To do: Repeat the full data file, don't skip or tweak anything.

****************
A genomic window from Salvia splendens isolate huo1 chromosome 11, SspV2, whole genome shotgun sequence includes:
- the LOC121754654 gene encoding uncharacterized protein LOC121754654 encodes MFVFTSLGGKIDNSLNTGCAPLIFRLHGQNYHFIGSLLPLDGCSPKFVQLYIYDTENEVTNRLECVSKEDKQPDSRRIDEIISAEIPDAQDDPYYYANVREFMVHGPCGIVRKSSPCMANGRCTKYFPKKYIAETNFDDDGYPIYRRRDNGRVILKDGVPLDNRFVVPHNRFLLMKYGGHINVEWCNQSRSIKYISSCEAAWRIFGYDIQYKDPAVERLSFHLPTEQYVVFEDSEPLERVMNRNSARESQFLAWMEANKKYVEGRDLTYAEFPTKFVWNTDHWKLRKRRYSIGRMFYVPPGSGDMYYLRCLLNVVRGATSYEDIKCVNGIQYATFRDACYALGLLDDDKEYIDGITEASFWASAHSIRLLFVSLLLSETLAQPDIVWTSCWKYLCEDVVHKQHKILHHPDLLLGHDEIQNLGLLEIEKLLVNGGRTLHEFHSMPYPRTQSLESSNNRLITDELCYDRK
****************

A genomic window from Salvia splendens isolate huo1 chromosome 11, SspV2, whole genome shotgun sequence includes:
- the LOC121754654 gene encoding uncharacterized protein LOC121754654 encodes MFVFTSLGGKIDNSLNTGCAPLIFRLHGQNYHFIGSLLPLDGCSPKFVQLYIYDTENEVTNRLECVSKEDKQPDSRRIDEIISAEIPDAQDDPYYYANVREFMVHGPCGIVRKSSPCMANGRCTKYFPKKYIAETNFDDDGYPIYRRRDNGRVILKDGVPLDNRFVVPHNRFLLMKYGGHINVEWCNQSRSIKYISSCEAAWRIFGYDIQYKDPAVERLSFHLPTEQYVVFEDSEPLERVMNRNSARESQFLAWMEANKKYVEGRDLTYAEFPTKFVWNTDHWKLRKRRYSIGRMFYVPPGSGDMYYLRCLLNVVRGATSYEDIKCVNGIQYATFRDACYALGLLDDDKEYIDGITEASFWASAHSIRLLFVSLLLSETLAQPDIVWTSCWKYLCEDVVHKQHKILHHPDLLLGHDEIQNLGLLEIEKLLVNGGRTLHEFHSMPYPRTQSLESSNNRLITDELCYDRK